Monday, November 23, 2015

Jim Sedin: Olympic Legend

Jim Sedin was the youngest member of the silver medal winning U.S. Olympic hockey team in the Oslo 1952 Winter Olympics.  Jim scored the tying goal with just over two minutes left in the final game against the mighty Canadians -- without his effort, the U.S. team would have gotten fourth place and would have been left off the medal stand.  Jim was born and raised in the Twin Cities and stayed in town to play college hockey for the Minnesota Golden Gophers, and he later went on to get a PhD in electrical engineering from Caltech.

Total run time: 21:33

0:01 - Introduction and background on Jim
1:34 - Jim talks about his early life and lead up to the Olympics
7:13 - the 1952 Olympics
10:49 - Jim's post Olympic career
15:52 - Jim's opinion on the hockey of today
20:28 - Epilogue

The embedded player works best in Google Chrome.  You can also download the mp3 by clicking here, and the podcast is available in iTunes.

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  1. I enjoyed the interview. Even though I'm a native Minnesotan, I've never fully connected with hockey and don't even really understand a lot of the rules, but nonetheless tune in for a game or two every four years for the Winter Olympics. I grew up in a small town and since hockey is an expensive sport we never fielded a hockey team, but Albert Lea right down the road has always been a big hockey town. They even had a minor league hockey team for a while a few years ago.

    But no conversation about Minnesotans on Olympic hockey teams would be complete without mentioning Warroad, Minnesota, a town of 1,700 near the Canadian border (pretty sure it's the northernmost incorporated town in the state) that has sent no fewer than eight players to the U.S. Olympic hockey team over the years, including two on the 2014 team, one of whom score the winning goal in (I believe) the game against the Russians. The town eats, sleeps, and breathes hockey and has been actively grooming olympians for two generations now, usually win the state championship against cities 10 times its size. It's a 10-hour drive from Warroad to where I grew up so I've only been there a couple of times, but in neighboring Roseau they have a shop the size of a Wal-Mart that sells only hockey equipment. I didn't figure Warroad was likely to come up in your interview but was kind of keeping my ears peeled just in case it did. They did a profile it on the national news in 2014 during the olympics.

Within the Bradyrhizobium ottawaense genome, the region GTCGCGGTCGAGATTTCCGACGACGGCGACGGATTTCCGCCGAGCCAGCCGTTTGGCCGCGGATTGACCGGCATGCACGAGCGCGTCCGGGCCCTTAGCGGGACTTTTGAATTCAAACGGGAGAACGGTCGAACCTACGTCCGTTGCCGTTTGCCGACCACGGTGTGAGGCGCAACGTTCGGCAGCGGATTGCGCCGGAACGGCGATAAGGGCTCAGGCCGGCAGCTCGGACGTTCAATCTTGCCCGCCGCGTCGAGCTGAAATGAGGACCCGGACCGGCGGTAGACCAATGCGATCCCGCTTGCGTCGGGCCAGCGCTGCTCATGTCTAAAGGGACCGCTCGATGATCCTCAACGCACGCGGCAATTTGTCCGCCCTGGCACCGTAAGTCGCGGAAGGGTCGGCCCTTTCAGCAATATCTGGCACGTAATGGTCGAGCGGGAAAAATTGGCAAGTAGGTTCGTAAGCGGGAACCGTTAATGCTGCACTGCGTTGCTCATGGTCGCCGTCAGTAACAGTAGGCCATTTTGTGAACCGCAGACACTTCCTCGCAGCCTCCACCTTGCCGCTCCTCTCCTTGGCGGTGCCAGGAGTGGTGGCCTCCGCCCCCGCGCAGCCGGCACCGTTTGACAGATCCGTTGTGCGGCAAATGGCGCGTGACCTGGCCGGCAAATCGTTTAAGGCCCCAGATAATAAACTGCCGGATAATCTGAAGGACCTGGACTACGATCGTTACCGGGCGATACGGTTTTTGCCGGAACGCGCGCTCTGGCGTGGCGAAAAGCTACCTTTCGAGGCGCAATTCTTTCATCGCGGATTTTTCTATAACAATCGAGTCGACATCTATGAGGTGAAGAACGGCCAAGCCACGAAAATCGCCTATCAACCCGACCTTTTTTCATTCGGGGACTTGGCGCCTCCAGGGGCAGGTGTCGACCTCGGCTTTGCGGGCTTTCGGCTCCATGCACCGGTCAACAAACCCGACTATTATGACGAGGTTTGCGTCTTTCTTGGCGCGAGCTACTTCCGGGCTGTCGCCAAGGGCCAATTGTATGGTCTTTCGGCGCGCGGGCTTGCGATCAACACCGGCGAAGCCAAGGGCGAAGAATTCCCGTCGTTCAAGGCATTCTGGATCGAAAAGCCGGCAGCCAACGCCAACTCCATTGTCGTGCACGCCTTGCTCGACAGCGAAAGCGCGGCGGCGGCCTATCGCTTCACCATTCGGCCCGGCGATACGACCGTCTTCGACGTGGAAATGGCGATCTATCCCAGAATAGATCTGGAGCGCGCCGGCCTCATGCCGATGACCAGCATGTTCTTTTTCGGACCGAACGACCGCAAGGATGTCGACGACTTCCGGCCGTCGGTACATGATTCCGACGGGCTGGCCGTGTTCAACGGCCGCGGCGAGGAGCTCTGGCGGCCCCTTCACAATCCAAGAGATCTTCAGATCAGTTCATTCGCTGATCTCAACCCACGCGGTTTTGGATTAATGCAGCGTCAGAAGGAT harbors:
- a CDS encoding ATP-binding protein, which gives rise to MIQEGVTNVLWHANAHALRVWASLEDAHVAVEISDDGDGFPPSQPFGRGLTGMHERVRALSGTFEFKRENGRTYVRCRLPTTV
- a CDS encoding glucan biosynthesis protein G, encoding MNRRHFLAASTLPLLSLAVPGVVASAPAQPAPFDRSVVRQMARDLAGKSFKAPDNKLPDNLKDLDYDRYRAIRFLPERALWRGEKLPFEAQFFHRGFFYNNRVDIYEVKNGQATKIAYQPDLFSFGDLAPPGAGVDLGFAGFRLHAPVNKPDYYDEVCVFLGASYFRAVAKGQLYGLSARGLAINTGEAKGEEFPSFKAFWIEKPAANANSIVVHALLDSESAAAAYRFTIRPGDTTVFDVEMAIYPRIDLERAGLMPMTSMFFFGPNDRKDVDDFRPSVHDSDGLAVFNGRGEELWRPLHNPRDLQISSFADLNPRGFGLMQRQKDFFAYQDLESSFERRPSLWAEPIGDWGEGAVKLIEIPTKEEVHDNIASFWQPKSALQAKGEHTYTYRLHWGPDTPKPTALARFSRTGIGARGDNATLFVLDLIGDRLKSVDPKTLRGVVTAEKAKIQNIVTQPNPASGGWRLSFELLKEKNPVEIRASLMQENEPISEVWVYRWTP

1. Thanks for listening and for dropping some Minnesota knowledge. I remember hearing about Warroad in 2014 when they talked about it as the hometown of TJ Oshie who was the penalty specialist for the U.S. It's a real shame that Minnesota lost the North Stars (even though they eventually got the Wild) -- I thought that the Minnesota North Stars was one of the best team names in all of sports. And who can forget Minnesota's greatest hockey export of all time -- Mr. Derek Kirby!

    2. Not sure if you were old enough to remember but the North Stars made the Stanley Cup in (I believe) 1992. Their team had a record below .500 so it was just a matter of getting lucky and making the playoffs and then getting hot at the right time, but that was their definitely the marquee moment of the North Stars' franchise. As I said in my review of "Thin Ice" it very effectively captured the hockey culture of small town Minnesota.

    3. I don't remember that, but it does seem like something that can happen in hockey where a team can sneak into the playoffs and then get hot (more so than basketball where the better teams normally win), especially if the goalie is in good form.